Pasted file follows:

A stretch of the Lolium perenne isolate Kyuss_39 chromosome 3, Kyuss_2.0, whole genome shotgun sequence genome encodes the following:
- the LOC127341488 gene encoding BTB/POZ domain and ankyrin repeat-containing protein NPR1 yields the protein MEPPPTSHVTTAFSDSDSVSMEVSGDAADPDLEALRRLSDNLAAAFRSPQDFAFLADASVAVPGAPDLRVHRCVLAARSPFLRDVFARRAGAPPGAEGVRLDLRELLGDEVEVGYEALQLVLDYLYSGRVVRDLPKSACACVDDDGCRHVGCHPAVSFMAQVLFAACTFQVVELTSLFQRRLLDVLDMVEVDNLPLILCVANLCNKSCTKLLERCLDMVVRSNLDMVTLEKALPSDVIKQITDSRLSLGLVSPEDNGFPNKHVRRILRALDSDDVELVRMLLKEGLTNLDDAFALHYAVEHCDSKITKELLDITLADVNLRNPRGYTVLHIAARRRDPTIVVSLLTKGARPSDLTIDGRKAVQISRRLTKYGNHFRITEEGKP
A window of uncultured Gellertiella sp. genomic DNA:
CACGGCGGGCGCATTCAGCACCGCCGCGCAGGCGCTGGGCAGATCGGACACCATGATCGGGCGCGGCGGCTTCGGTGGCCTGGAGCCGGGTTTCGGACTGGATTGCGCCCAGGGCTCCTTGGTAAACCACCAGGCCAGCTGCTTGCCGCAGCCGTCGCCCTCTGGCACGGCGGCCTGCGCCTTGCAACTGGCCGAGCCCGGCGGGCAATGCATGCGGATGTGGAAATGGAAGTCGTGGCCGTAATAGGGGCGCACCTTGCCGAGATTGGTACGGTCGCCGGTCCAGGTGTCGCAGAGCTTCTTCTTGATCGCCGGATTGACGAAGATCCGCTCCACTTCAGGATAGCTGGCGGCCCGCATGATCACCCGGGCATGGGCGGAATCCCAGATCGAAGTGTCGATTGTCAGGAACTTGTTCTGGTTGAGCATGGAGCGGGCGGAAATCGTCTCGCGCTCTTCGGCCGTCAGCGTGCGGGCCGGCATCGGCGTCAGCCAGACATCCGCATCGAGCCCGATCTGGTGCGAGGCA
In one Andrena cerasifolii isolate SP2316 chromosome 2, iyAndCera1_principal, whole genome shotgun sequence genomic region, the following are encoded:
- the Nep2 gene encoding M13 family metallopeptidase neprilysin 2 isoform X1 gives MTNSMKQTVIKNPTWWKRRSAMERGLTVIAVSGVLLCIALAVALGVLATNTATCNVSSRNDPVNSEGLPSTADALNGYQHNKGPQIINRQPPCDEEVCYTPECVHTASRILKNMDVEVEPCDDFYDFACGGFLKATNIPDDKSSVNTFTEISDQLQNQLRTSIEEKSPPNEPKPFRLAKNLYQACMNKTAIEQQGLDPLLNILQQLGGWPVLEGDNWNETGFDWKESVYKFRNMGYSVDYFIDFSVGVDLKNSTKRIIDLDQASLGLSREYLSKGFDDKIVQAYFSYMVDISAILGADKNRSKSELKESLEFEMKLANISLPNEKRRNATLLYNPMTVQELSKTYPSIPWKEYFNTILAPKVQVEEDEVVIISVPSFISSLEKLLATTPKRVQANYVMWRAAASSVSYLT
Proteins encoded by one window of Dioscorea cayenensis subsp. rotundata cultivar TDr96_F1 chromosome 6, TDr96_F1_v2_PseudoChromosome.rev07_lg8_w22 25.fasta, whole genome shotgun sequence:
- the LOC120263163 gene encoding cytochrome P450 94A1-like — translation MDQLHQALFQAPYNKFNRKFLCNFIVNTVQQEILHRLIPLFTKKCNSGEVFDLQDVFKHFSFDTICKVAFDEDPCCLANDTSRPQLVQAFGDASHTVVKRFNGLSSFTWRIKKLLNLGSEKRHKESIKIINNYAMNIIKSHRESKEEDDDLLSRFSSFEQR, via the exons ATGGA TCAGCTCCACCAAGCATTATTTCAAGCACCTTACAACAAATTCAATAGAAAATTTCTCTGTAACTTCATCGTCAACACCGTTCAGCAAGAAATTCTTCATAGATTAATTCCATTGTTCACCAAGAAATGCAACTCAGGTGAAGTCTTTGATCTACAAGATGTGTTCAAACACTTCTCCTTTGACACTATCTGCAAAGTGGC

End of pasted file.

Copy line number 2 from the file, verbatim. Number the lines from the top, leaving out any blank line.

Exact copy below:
- the LOC127341488 gene encoding BTB/POZ domain and ankyrin repeat-containing protein NPR1 yields the protein MEPPPTSHVTTAFSDSDSVSMEVSGDAADPDLEALRRLSDNLAAAFRSPQDFAFLADASVAVPGAPDLRVHRCVLAARSPFLRDVFARRAGAPPGAEGVRLDLRELLGDEVEVGYEALQLVLDYLYSGRVVRDLPKSACACVDDDGCRHVGCHPAVSFMAQVLFAACTFQVVELTSLFQRRLLDVLDMVEVDNLPLILCVANLCNKSCTKLLERCLDMVVRSNLDMVTLEKALPSDVIKQITDSRLSLGLVSPEDNGFPNKHVRRILRALDSDDVELVRMLLKEGLTNLDDAFALHYAVEHCDSKITKELLDITLADVNLRNPRGYTVLHIAARRRDPTIVVSLLTKGARPSDLTIDGRKAVQISRRLTKYGNHFRITEEGKP